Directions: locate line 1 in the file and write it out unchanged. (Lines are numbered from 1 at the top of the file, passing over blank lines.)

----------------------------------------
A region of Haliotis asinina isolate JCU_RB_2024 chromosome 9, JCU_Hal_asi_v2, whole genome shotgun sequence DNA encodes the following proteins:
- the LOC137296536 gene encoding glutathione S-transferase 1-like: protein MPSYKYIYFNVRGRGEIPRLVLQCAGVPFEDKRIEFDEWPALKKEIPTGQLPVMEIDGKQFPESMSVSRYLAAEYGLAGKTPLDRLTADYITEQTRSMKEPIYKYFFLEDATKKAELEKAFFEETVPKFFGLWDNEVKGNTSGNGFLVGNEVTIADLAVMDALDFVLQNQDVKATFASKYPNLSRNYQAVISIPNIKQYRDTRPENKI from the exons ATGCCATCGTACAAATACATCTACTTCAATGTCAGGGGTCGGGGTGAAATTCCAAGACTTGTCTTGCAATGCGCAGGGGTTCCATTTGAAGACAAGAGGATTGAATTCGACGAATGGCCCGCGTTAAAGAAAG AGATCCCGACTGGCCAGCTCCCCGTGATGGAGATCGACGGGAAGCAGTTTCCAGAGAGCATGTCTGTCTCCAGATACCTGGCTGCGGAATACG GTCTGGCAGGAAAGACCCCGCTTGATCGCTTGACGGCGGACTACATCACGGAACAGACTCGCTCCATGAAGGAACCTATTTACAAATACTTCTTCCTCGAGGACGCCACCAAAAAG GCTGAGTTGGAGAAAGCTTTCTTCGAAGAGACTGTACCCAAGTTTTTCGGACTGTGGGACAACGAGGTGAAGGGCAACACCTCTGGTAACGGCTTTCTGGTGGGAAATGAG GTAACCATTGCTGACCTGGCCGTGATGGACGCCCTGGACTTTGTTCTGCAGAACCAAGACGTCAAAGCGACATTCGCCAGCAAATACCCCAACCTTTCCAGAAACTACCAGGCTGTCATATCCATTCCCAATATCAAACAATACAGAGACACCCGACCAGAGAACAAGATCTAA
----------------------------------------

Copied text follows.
A region of Haliotis asinina isolate JCU_RB_2024 chromosome 9, JCU_Hal_asi_v2, whole genome shotgun sequence DNA encodes the following proteins: